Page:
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Grants Making a difference

Prelude Seed Grants fund real cancer research

Raising money for research. That’s the Prelude to a Cure mission. We’re proud to share some of the resesults of the research we’ve funded, as well as some of the ongoing studies made possible by the generous supporters of Prelude to a Cure.

We invite you to learn more about how you can participate.

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Dr. Ben Creelan

Dr. Ben Creelan: Dr. Creelan earned his bachelor’s degree in chemistry at Willamette University. He graduated from medical school and residency at Jefferson Medical College in Philadelphia, followed by oncology fellowship at USF. Creelan is currently an Associate Member in the Thoracic Oncology Department at Moffitt and holds a courtesy appointment as Assistant Professor at USF. He is active nationally in clinical trials using adoptive cell transfer, which use patient’s own live immune cells to fight their cancer.

Theory: The goal of this project is to create a more advanced platform to identify and validate neoantigen-specific T cells, identify the patient-specific antigens which appear to be attracting the T cells and driving the responses.

Summary: Neoantigens are foreign proteins which are created when cancer cells mutate. It is an important mystery why cancer patients can have T cells which recognize these neoantigens, and yet fail to eliminate the abnormal cell. The premise of this research is to devise a high-throughput screening method to identify effective neoantigens within a tumor, so that our immune system can be re-directed to destroy these cells forever. He expects this will lead to more durable remission in lung cancer patients. The short-term impact would be the ability to manufacture neoantigen peptide vaccines for use with checkpoint inhibitors, screen tumor infiltrating lymphocytes (TIL) cultures for neoantigen-specific fragments and could provide a tool to understand the mechanisms of immunotherapy resistance. Additionally, with the research assistance of Dr. Wang, a collaborative paper is scheduled to be presented at an upcoming EGFR Resisters Summit. This research has wide reaching implications for better treatment options.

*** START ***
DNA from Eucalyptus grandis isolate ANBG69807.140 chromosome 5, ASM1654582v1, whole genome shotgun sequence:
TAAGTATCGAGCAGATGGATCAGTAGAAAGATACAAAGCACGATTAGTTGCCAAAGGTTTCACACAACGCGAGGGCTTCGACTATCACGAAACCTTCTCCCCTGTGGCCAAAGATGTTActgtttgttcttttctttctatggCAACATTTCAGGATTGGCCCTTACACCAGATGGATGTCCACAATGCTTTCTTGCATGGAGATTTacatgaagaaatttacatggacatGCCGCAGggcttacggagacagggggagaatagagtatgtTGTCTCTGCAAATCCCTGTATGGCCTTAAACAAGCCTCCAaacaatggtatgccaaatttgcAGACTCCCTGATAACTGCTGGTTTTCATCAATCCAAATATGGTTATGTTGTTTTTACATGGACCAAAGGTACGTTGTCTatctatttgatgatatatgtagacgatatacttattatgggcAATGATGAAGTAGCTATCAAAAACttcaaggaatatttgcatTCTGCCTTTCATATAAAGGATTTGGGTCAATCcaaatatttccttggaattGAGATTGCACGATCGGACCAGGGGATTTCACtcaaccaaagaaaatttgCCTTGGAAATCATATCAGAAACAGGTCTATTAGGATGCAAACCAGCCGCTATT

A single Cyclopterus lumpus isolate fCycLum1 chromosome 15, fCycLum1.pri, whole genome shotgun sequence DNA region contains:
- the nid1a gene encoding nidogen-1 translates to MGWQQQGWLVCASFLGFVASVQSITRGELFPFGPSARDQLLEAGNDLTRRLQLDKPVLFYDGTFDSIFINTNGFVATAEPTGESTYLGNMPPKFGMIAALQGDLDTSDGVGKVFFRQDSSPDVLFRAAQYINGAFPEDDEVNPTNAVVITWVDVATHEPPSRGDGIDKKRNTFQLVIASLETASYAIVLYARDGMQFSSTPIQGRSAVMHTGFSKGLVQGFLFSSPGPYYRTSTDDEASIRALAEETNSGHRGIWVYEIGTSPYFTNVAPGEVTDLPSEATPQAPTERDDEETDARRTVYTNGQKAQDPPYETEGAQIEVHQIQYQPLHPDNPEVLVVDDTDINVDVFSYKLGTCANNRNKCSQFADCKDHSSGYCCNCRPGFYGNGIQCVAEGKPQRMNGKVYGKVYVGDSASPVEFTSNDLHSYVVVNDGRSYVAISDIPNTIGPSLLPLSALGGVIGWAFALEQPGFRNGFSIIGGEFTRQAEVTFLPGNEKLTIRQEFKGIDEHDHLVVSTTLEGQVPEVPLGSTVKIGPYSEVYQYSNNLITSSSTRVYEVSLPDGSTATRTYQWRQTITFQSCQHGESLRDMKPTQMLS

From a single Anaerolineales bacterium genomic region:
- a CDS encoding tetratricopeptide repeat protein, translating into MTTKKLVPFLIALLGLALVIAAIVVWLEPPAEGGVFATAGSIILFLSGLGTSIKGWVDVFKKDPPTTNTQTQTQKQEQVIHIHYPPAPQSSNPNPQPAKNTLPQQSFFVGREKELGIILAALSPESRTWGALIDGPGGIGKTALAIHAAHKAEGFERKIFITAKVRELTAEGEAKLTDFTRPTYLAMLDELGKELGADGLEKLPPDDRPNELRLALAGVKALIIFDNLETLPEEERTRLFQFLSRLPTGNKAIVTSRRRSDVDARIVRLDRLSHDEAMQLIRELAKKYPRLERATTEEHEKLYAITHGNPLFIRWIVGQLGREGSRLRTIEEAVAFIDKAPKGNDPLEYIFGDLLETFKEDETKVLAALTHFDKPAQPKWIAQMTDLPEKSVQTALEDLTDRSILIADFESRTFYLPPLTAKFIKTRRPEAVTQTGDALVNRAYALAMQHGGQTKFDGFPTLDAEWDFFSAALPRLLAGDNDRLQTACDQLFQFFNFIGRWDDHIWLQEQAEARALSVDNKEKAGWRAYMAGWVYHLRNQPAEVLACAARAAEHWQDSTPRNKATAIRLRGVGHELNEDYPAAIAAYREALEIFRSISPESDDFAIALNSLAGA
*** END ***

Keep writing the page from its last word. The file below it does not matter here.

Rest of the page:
Mass Spectrometry Analysis of Immune Checkpoint Proteins in Lung Cancer

Dr. Teresa Boyle

Dr. Teresa Boyle: With the results of the preliminary research, Dr. Boyle obtained extramural funding from the FL Bankhead Coley grant as well as philanthropic funding from the Salah Foundation to continue to pursue utilizing mass spectrometry panel test in lung cancer specimens collected through the rapid tissue donation program. Dr. Boyle’s plan is to use this panel development to identify overexpressed biomarkers that will help more patients. Dr. Boyle graduated from Harvard University College of Medicine, her residency at University of Colorado in Clinical and Anatomic Pathology and a Fellowship from Stanford University in Molecular Genetic Pathology. She was the second recipient of the Barbara Bauer Innovative Research Grant Program at Moffitt Cancer Center.

Theory: To develop mass spectrometry methods to detect multiple proteins that may influence immunotherapy outcomes.

Summary: Lung cancer specimens are often limited in quantity so the is great need to develop methods that can analyze many proteins at one time in a single small sample. A liquid chromatography-multiple reaction monitoring mass spectrometry assay (LC-MRM) was developed in order to measure expression for more than 38 different proteins in a single experiment. This was applied to lung cancer cell lines and Formalin-Fixed Paraffin-Embedded (FFPE) lung tumor tissues which were analyzed to determine the expression levels of the target proteins in kinase inhibitors and immune checkpoint inhibitors.

Evaluating Combined aPD-1 Immunotherapy and Radiation Therapy in a Preclinical Mouse Model of Pneumonitis and Fibrosis

Dr. Bradford Perez

Dr. Perez: The grant awarded to him by Prelude led to 2 career Development Awards from the National Cancer Institute and support for 2 investigator initiated clinical trials. The initial work was published in the Journal of Thoracic Disease.

Theory: To evaluate whether combined aPD-1 immunotherapy in conjunction with Radiation Therapy increases the risk of pneumonitis compared to Radiation Therapy alone.

Summary: A current standard of care for Non-Small Cell Lung Cancer (NSCLC) is a combination of chemotherapy and radiation therapy. The purpose of this study was to see if treating these patients with anti-PD1 immunotherapy in conjunction with radiation therapy was safe and might offer an opportunity to improve patient outcomes. A side-effect of both radiation and immunotherapy can be pneumonitis which is a non-infectious cause of lung inflammation and fibrosis. Lung fibrosis is a thickening or scarring of the tissue which is normally thin with lacy walls of the air sacs in the lungs. Dr. Perez tested if using a combination of radiation and anti-PD1 therapy would increase toxicities such as lung fibrosis which can be life-threatening. This project did not demonstrate significant increased risk with anti-PD1 and thoracic radiation therapy, although some changes were noted upon evaluating the lungs of mice that received radiation with anti-PD1 immunotherapy vs anti-PD1 immunotherapy alone.